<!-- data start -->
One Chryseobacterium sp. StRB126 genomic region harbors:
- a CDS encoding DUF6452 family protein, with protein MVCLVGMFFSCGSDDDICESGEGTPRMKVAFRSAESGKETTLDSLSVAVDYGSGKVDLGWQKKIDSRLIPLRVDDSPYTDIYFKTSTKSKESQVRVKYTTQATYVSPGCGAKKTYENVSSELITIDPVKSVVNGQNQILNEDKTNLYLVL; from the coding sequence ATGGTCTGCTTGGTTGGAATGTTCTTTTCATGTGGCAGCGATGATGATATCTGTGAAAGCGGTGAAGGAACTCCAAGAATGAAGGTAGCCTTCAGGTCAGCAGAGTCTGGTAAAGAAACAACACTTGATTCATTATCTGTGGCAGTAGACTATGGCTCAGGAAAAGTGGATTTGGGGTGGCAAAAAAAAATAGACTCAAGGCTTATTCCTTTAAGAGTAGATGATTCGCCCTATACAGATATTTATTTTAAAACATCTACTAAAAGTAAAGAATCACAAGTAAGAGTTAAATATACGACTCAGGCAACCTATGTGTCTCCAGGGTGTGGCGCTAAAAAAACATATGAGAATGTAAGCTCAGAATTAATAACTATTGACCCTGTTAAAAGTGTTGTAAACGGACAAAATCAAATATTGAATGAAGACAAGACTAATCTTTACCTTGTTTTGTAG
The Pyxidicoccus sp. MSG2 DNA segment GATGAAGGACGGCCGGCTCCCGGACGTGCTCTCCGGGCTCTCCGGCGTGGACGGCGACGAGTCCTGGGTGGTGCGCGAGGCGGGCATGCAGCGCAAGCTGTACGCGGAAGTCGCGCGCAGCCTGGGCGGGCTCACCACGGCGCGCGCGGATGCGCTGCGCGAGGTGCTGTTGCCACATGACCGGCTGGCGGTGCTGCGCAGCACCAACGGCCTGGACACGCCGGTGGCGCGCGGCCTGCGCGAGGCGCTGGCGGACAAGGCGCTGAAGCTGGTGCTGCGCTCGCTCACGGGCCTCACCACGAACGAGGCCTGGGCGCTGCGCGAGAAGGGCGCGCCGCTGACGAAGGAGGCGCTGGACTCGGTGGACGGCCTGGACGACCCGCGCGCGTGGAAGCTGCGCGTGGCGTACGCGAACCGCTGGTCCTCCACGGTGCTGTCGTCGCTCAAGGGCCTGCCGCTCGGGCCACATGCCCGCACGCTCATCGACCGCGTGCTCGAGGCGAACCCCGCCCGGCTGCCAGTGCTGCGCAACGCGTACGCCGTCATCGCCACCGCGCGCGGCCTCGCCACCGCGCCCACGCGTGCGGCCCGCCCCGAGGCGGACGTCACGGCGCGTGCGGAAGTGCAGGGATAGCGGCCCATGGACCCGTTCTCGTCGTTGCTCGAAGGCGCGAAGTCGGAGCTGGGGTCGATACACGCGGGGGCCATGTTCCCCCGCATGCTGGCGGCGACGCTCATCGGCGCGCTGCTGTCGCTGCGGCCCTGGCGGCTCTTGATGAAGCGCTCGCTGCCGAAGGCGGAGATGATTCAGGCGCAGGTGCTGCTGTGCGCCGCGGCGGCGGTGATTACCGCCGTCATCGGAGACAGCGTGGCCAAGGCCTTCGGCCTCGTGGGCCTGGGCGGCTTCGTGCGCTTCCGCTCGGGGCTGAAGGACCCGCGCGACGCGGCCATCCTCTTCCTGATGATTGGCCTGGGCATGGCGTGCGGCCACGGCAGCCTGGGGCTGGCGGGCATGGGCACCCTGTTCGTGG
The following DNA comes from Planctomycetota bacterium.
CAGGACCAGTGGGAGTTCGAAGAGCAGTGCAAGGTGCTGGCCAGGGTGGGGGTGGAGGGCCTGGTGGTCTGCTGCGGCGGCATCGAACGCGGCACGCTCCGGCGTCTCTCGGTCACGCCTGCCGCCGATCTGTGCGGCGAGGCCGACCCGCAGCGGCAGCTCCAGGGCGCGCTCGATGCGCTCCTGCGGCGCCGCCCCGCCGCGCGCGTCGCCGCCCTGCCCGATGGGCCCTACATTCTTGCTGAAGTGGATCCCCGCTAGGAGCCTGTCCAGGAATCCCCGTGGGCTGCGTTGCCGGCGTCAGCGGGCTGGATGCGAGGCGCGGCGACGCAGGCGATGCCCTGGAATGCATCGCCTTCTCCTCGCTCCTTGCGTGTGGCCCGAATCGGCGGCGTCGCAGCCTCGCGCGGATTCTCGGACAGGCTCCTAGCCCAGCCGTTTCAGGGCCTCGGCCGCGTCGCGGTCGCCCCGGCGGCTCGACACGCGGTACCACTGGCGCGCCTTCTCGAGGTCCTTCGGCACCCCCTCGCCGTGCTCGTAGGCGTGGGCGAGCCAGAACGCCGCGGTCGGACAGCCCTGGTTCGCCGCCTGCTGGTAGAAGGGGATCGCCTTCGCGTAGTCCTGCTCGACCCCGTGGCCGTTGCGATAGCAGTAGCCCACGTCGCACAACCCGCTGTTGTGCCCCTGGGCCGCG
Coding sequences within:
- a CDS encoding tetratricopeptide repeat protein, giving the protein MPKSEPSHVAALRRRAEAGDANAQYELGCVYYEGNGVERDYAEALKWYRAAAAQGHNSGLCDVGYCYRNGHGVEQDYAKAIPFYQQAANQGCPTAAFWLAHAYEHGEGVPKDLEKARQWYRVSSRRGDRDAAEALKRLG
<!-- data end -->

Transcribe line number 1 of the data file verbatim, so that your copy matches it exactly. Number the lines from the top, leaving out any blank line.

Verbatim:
One Chryseobacterium sp. StRB126 genomic region harbors: